Investors who buy and sell these Government securities in large quantities, such as multinational corporations, pension funds and the like, weigh many factors, including the currency value and economic prospects of Canadian and other competing nations’ issues. They then determine what price they’ll pay for Government of Canada Bonds. The price they’ll pay immediately defines the base market rate for wholesale funds. Every day, trends in this rate are watched closely by all Financial Institutions, in order to be in a position to adjust their rates on deposits and loans if require

All Canadian mortgage lenders are acutely aware that their current or potential retail depositors can choose to put their money into none of the financial institutions GIC’s in a rising rate market, and instead buy other “fixed income securities” such as bonds, which yield a higher rate because they adjust immediately to market changes. They can even switch.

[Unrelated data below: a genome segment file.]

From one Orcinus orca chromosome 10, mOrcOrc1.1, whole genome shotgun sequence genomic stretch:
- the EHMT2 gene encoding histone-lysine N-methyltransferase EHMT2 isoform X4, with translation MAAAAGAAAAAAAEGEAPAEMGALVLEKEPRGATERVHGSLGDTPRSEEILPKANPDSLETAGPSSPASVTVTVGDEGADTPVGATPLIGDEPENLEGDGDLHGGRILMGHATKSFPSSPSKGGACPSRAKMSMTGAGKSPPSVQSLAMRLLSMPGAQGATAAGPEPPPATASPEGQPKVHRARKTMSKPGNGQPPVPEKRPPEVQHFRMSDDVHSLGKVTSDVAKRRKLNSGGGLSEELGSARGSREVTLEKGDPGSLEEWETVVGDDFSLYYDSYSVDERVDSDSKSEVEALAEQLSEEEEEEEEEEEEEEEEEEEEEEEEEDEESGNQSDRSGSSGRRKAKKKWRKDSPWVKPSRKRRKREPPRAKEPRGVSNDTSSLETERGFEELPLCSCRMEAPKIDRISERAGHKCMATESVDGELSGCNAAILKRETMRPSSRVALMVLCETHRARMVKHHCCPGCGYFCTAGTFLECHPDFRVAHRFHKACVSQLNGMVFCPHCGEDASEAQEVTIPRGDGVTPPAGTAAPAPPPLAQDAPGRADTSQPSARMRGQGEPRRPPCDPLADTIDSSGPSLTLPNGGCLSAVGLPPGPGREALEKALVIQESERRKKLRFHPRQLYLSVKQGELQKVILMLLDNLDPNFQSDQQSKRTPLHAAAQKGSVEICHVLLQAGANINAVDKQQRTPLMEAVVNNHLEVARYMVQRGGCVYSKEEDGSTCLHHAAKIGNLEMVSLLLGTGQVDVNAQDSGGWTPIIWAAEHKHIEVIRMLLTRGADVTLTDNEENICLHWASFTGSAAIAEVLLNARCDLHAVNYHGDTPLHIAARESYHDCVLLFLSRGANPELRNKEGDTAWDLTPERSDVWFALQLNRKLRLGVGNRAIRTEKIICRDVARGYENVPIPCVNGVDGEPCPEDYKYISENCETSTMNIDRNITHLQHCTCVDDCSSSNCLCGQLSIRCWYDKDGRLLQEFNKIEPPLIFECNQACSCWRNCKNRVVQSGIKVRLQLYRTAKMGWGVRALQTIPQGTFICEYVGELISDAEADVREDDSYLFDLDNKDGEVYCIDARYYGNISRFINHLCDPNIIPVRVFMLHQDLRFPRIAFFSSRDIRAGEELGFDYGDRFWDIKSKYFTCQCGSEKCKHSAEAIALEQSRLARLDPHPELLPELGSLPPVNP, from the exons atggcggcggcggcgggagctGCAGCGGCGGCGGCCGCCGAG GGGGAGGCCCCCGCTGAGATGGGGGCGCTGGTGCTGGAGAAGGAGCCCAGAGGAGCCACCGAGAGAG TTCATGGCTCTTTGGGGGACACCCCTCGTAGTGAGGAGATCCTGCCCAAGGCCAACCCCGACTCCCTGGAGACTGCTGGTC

Therefore, in the truest sense of the word, the mortgage lending institutions are competing with other markets for the investor’s money. If a bank doesn’t attract enough depositors to fund all the mortgages, they’ll have to go where their depositors go – the money market – to make up the difference….and there, they pay the going rate! their funds into the stock market if this is performing relatively better.


How Market Changes can Affect Mortgage Decisions

The single biggest dilemma for Canadian mortgage borrowers since 1992 has been whether or not to lock in to a long term mortgage or stay ‘short’. History has shown that, overall, it might have been better to stick with a short term or variable rate mortgage. That, however, is 20/20 hindsight, and many who locked in their mortgage at 6.75% in March of 1994 and then watched as rates zoomed through the roof when constitutional discord ravaged the Canadian dollar, would argue that they got the better of the deal. It remains to be seen what the next decade will hold. Let’s consider a few of the dynamics directly affecting rates, and then see how personal mortgage decisions might be affected.